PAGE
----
Protests move indoors with at-home hunger strikes, video campaigns

Innovative protest methods are being used not just by citizens and activists, but also politicians, who are experimenting with unique ways to target opponents

coronavirus, COVID-19, Lockdown, indoor protests, online protests, hunger strikes
Innovative protest methods are being used not just by citizens and activists, but also politicians, who are experimenting with unique ways to target opponents, including observing fasts and hoisting the tricolour on rooftops. Illustration: iStock

From at-home hunger strikes to sloganeering from terraces, trending hashtags to video campaigns and online petitions — protests in the country have adjusted to the lockdown by moving either indoors or to the virtual world.

Several protests and mass movements across Delhi and the country were at their peak when the coronavirus threat slowly crept in, throwing normal life out of gear and pushing everyone indoors to ensure social distancing.

However, voices still need to be raised against issues and injustice, say several protesters who have attempted to make their voice heard despite the lockdown imposed to combat COVID-19.

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Innovative protest methods are being used not just by citizens and activists, but also politicians, who are experimenting with unique ways to target opponents, including observing fasts and hoisting the tricolour on rooftops.

Related news: COVID-19: Where does India stand after 40 days of lockdown?

In April, scores of students stuck in different hostels and paying guest accommodations in Rajasthan’s coaching hub Kota protested from their respective terraces, demanding that they be sent home.

“We formed circles on terraces of our hostels or PGs and wearing masks we staged protests there ensuring social distancing. We held posters and shot videos of us raising slogans about our demands of being evacuated from here. And I must say the collective effort worked and the government did pay attention to our issue gradually,” Rishika Jain, an engineering aspirant who was stuck in Kota, told PTI.

Over 1,200 workers from Jammu and Kashmir who had completed their 14-day quarantine period at different camps in Punjab’s Pathankot district also went on a hunger strike for three days, seeking to be sent to their home towns in the Union Territory.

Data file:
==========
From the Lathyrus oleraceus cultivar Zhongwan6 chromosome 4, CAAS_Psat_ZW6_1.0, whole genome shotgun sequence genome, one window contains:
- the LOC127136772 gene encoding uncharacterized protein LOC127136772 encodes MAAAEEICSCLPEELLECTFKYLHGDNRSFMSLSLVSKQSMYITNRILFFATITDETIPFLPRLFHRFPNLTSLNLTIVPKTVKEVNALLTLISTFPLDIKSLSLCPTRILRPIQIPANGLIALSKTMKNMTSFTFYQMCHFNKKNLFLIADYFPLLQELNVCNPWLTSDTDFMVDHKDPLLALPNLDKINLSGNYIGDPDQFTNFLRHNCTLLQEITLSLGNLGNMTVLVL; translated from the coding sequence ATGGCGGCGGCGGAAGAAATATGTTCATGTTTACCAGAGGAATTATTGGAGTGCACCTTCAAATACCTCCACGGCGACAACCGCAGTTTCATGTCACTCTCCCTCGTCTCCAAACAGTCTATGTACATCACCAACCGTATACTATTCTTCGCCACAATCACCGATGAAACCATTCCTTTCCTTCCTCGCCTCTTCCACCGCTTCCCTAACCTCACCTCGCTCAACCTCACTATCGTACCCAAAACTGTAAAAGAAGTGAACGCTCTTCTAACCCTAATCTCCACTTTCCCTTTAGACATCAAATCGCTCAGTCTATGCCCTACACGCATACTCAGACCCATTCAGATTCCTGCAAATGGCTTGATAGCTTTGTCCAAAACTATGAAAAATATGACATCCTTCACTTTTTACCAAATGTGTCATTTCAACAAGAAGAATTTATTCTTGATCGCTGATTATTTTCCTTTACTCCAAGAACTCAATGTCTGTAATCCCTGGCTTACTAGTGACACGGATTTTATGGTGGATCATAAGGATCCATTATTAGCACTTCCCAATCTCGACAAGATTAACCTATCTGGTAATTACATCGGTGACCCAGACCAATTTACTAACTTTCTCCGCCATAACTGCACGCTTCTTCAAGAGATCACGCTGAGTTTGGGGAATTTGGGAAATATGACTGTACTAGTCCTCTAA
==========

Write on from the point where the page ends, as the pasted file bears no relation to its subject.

JNU students, who are at the forefront of various protest movements, are continuing their momentum by taking their agitations and campaigns online.

“Though the water canons must be resting in police stations but the need to object and fight for our rights cannot rest or be put on hold because of the lockdown. And its a lockdown only for citizens, police have been active in cracking down on activists, slapping sedition charges and other draconian acts,” a JNU student said.

Related news: Film fraternity shuns ‘witch-hunt’ of students by Delhi Police

The JNU Students Union chief, Aishe Ghosh, said, “During this very lockdown, they confiscated the mobile phone of our colleague Kawalpreet Kaur, they arrested Jamia students. Rather than intensifying efforts to mitigate the humanitarian crisis that has emerged during the lockdown, the government is busy cracking down on activists.”

“We have launched an online campaign, where we are holding posters and the pictures are being uploaded on social media to trend a particular campaign and let our voices be heard,” she added.

The Left backed All India Students Association (AISA) has launched various campaigns, including Attack Corona not Activists, Stop Student Witchhunt, Drop UAPA and a movement demanding the release of Safoora Zargar, a pregnant activist arrested in connection with the communal violence that flared up in Delhi in February over the country’s contentious Citizenship (Amendment) Act.

Politicians are also not behind in adopting unique methods to protest.

Telugu Desam Party MLA Gadde Rammohan and his wife and party leader Gadde Anuradha went on a 12-hour hunger strike, demanding that the government pay ₹5,000 each to the families that have lost their livelihoods due to the lockdown.

Related news: Suicide leading cause for over 300 lockdown deaths in India: Study

On May 1, Punjab Congress leaders hoisted the tricolour on rooftops of their homes to protest the Centre’s alleged discrimination against the state in extending fiscal support to fight the COVID-19 crisis.

The BJP’s Punjab unit countered the Congress’s spectacle, with its leaders and workers observing a fast over the alleged non-distribution of foodgrains to the poor and the needy by the state government during the lockdown.

Several online petitions have been started by active citizens during the period, including against fee hike by schools, non-payment of salaries by employers and discrimination by landlords against tenants involved in essential services, among others.

The country has been under a lockdown since March 25 to contain the spread of coronavirus. While the lockdown has been extended now till May 17, several restrictions have been lifted in areas under orange and green zones from Monday.

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